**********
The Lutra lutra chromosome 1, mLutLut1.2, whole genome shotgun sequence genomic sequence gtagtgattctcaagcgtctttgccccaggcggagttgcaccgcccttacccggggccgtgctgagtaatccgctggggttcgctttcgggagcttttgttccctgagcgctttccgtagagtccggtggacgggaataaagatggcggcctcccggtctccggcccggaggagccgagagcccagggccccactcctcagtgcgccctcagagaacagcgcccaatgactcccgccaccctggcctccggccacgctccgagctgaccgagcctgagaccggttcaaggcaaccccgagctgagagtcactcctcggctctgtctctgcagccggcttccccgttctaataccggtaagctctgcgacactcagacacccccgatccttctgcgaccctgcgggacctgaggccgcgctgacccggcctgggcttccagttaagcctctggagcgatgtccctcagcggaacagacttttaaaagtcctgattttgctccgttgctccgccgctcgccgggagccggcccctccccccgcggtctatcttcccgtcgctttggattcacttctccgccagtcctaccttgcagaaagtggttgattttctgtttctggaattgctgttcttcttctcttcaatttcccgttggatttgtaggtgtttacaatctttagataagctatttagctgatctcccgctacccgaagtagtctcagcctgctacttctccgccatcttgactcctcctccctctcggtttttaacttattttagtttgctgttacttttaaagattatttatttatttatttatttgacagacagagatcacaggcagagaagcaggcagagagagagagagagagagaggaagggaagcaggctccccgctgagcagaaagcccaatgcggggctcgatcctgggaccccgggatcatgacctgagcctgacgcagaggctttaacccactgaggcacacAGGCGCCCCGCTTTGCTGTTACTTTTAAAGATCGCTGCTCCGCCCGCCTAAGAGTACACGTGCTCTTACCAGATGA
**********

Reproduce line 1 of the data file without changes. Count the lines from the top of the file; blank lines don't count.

The Lutra lutra chromosome 1, mLutLut1.2, whole genome shotgun sequence genomic sequence gtagtgattctcaagcgtctttgccccaggcggagttgcaccgcccttacccggggccgtgctgagtaatccgctggggttcgctttcgggagcttttgttccctgagcgctttccgtagagtccggtggacgggaataaagatggcggcctcccggtctccggcccggaggagccgagagcccagggccccactcctcagtgcgccctcagagaacagcgcccaatgactcccgccaccctggcctccggccacgctccgagctgaccgagcctgagaccggttcaaggcaaccccgagctgagagtcactcctcggctctgtctctgcagccggcttccccgttctaataccggtaagctctgcgacactcagacacccccgatccttctgcgaccctgcgggacctgaggccgcgctgacccggcctgggcttccagttaagcctctggagcgatgtccctcagcggaacagacttttaaaagtcctgattttgctccgttgctccgccgctcgccgggagccggcccctccccccgcggtctatcttcccgtcgctttggattcacttctccgccagtcctaccttgcagaaagtggttgattttctgtttctggaattgctgttcttcttctcttcaatttcccgttggatttgtaggtgtttacaatctttagataagctatttagctgatctcccgctacccgaagtagtctcagcctgctacttctccgccatcttgactcctcctccctctcggtttttaacttattttagtttgctgttacttttaaagattatttatttatttatttatttgacagacagagatcacaggcagagaagcaggcagagagagagagagagagagaggaagggaagcaggctccccgctgagcagaaagcccaatgcggggctcgatcctgggaccccgggatcatgacctgagcctgacgcagaggctttaacccactgaggcacacAGGCGCCCCGCTTTGCTGTTACTTTTAAAGATCGCTGCTCCGCCCGCCTAAGAGTACACGTGCTCTTACCAGATGA